Everything has been going reasonably well lately. I’m doing well in all my classes and everything is going well with work. My running training has been going particularly well. So far this year I’ve knocked off over two and a half hours from my 50k best time. More recently I’ve been doing longer runs on the weekends as well as speed work during the week.
Despite all this, I’ve felt a little down lately. It’s not that anything bad has happened or that I’m really depressed. I’d say malaise more accurately describes my attitude. Stress about what to do with working out my schedule with work and school may have something to do with this sentiment; however, I think more than anything I have been craving adventure. I’ve had the feeling of the world enclosing around me like the walls of that trash compactor in the Death Star from Star Wars. After my friend Bruce and I postponed a hike we had planned for Saturday, I called a local ultra runner, Casey, about coming along on his Grand Canyon rim-rim-rim run. Since he was going alone he was glad for the company.
Friday afternoon we drove over to Williams Arizona which is about an hour outside of the park. When we arrived there was a fair amount of snow and it was freezing outside. This was a little worrysome to say the least. The South Rim was another 1000 feet higher in elevation and, therefore, about 5 degrees colder, Oi Vey. Moreover, when we got to the North Rim the weather could be even worse. We kept positive about the run but realized there was a chance we wouldn’t be able to do it.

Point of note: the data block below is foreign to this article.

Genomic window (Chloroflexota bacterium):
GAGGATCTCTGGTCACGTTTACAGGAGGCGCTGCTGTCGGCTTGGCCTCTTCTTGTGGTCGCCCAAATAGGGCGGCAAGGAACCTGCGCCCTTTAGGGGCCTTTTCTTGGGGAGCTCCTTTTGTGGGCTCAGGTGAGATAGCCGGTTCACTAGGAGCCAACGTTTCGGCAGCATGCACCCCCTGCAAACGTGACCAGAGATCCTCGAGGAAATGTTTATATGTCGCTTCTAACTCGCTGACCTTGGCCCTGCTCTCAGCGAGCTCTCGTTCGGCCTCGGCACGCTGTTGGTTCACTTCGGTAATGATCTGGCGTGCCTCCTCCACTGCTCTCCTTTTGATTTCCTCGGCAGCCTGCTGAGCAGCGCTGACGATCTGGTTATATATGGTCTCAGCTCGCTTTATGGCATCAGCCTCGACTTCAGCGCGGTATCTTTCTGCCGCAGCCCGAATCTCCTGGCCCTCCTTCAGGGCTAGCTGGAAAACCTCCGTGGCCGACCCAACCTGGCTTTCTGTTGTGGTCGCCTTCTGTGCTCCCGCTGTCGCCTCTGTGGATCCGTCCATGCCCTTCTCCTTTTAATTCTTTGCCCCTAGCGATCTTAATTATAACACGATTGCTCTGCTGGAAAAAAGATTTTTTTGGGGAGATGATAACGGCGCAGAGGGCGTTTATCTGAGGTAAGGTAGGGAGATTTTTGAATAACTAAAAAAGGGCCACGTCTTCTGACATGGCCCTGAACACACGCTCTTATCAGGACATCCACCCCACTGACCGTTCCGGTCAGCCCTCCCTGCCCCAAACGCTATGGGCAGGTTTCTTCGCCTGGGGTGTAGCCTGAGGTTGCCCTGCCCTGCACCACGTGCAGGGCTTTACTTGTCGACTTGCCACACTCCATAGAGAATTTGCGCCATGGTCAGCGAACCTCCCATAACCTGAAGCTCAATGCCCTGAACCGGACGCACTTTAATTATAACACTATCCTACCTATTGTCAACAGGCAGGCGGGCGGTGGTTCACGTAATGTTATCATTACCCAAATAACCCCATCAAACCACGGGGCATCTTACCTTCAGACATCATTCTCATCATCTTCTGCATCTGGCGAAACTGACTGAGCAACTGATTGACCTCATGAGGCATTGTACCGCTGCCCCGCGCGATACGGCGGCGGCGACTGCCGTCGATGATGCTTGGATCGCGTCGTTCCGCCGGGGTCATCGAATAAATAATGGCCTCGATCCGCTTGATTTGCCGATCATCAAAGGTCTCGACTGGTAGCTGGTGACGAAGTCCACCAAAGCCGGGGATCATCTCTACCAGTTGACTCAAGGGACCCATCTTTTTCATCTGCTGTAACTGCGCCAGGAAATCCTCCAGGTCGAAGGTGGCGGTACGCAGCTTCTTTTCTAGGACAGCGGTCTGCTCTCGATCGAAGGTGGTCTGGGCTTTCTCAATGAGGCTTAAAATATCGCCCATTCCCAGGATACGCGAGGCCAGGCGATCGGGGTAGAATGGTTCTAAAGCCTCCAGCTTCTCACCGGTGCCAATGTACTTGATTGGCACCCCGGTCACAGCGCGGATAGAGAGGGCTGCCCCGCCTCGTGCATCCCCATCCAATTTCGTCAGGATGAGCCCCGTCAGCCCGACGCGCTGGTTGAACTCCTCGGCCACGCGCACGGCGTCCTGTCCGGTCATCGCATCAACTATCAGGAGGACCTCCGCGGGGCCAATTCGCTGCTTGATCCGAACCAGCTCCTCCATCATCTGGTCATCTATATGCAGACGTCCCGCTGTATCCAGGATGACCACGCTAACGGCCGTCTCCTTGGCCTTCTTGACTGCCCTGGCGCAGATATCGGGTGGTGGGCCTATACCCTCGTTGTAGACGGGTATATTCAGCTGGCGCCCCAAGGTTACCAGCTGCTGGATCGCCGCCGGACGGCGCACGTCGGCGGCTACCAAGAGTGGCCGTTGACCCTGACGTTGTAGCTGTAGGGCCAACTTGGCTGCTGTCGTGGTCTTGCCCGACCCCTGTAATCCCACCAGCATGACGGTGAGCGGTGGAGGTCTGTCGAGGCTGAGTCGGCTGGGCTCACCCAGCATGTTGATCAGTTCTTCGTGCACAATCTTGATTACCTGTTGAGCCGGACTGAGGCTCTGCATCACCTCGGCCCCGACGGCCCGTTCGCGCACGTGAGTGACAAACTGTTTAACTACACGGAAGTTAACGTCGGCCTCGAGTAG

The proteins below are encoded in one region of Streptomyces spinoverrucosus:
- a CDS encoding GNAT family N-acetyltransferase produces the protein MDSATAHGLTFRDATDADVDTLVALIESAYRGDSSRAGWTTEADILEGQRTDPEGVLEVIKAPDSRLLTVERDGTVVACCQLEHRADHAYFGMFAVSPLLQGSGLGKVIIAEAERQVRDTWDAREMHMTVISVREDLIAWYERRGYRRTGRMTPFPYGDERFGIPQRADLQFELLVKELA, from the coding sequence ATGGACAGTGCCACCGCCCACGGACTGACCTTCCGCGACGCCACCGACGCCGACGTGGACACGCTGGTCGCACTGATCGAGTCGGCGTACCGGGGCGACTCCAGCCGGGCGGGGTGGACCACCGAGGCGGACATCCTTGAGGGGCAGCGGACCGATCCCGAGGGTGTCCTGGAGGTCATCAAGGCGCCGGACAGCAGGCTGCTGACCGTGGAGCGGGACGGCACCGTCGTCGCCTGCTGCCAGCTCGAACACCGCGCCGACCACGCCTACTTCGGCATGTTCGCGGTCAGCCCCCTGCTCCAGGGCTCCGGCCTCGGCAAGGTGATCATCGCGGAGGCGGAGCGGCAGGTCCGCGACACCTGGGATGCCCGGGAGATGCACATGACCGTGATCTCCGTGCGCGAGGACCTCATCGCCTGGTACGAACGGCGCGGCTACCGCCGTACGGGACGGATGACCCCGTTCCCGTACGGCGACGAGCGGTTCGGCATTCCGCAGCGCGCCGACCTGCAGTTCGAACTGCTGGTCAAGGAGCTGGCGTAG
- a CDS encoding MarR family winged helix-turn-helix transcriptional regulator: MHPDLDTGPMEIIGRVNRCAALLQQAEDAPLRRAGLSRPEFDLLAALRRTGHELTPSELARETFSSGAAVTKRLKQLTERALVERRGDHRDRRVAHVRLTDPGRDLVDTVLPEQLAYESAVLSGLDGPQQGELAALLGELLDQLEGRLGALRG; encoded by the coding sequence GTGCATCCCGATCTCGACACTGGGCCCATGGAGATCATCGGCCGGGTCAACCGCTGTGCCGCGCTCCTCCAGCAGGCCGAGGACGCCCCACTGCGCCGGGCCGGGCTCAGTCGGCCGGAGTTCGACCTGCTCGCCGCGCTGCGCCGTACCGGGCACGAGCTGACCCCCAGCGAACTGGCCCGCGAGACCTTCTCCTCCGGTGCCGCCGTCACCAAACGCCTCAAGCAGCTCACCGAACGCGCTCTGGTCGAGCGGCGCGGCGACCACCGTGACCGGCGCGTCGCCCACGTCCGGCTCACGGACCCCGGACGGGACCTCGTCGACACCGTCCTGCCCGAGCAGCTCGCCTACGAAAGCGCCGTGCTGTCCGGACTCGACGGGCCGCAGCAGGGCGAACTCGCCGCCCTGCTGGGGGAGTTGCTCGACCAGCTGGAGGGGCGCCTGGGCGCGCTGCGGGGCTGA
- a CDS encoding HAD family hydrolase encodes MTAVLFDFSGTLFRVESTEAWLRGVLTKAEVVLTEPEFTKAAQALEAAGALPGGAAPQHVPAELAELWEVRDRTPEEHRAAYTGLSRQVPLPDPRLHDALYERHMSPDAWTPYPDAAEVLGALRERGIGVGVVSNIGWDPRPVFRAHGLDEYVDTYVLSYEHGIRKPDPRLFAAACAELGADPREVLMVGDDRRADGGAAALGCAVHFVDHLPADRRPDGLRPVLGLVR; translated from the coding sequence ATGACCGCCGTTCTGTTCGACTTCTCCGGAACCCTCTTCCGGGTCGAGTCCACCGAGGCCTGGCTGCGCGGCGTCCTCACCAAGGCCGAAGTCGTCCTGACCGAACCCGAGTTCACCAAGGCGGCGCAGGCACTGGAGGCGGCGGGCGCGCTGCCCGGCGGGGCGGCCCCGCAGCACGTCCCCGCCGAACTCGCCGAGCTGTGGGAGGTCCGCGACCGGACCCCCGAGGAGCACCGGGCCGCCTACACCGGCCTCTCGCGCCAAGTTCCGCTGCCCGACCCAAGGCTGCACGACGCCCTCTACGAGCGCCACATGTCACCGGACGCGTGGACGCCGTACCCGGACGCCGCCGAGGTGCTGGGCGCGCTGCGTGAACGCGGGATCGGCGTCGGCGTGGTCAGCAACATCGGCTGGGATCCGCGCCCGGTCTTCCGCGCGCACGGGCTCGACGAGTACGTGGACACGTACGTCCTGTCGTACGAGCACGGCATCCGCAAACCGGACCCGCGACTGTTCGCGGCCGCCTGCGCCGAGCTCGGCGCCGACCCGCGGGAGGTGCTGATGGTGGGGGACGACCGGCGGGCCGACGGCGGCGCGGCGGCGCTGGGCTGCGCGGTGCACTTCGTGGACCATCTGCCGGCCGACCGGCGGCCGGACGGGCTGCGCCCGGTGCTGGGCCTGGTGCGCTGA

We woke up at 2:30 a.m. and were on the road by 3:00 a.m. We saw three huge elk along the roadside and luckily they decided to not dart in front of us because Casey didn’t see them until I pointed and said “holy shit”. The weather really started looking bad as we entered the park. Later we both admitted we would have turned around and went home right there if either of us were alone. The wind was whipping snow flurries across the road and we were shocked by the cold as we got out. All our gear was ready so all we had to do was grab our packs and get going. This was a good thing because I was freezing my but off and may have bailed if I had time to think about it.
With our headlamps and flashlights illuminating the trail in front of us we descended below the rim about 4:10 a.m. Things started looking good for us almost immediately because we were protected from the wind below the canyon rim and we warmed quickly as we jogged. The snow on the trail didn’t effect our footing at all. However, we took it easy. Hitting an icy spot and spilling over the edge would have ruined the day pretty quickly. Before I knew it we were pulling into Indian Gardens 4.5 miles into the run. We filled our bottles and set off again still in the dark. I was in front and set a moderate pace taking advantage of smoother parts of the trail and slowed on more technical parts. Casey said we were making good time. Now I didn’t know Casey all that well. I’ve met him a few times and we seemed to like each other well enough; however, I hadn’t exposed any of my idiosyncrasies to him. I figured this was as good of a time as any and said we need to keep a good pace so Gollum (yes Gollum from Lord of the Rings) doesn’t get us. I think he pretended not to hear me because there was dead silence after that.